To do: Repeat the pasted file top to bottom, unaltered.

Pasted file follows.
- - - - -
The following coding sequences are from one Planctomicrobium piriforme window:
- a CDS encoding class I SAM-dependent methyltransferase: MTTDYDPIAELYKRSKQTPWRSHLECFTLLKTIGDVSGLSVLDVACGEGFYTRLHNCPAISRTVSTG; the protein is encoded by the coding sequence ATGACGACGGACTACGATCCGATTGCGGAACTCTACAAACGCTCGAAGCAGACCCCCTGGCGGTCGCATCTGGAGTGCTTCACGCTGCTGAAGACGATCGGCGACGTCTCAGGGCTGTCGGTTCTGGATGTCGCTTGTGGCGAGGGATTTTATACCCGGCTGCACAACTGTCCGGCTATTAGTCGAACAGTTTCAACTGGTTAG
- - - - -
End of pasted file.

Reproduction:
The following coding sequences are from one Planctomicrobium piriforme window:
- a CDS encoding class I SAM-dependent methyltransferase: MTTDYDPIAELYKRSKQTPWRSHLECFTLLKTIGDVSGLSVLDVACGEGFYTRLHNCPAISRTVSTG; the protein is encoded by the coding sequence ATGACGACGGACTACGATCCGATTGCGGAACTCTACAAACGCTCGAAGCAGACCCCCTGGCGGTCGCATCTGGAGTGCTTCACGCTGCTGAAGACGATCGGCGACGTCTCAGGGCTGTCGGTTCTGGATGTCGCTTGTGGCGAGGGATTTTATACCCGGCTGCACAACTGTCCGGCTATTAGTCGAACAGTTTCAACTGGTTAG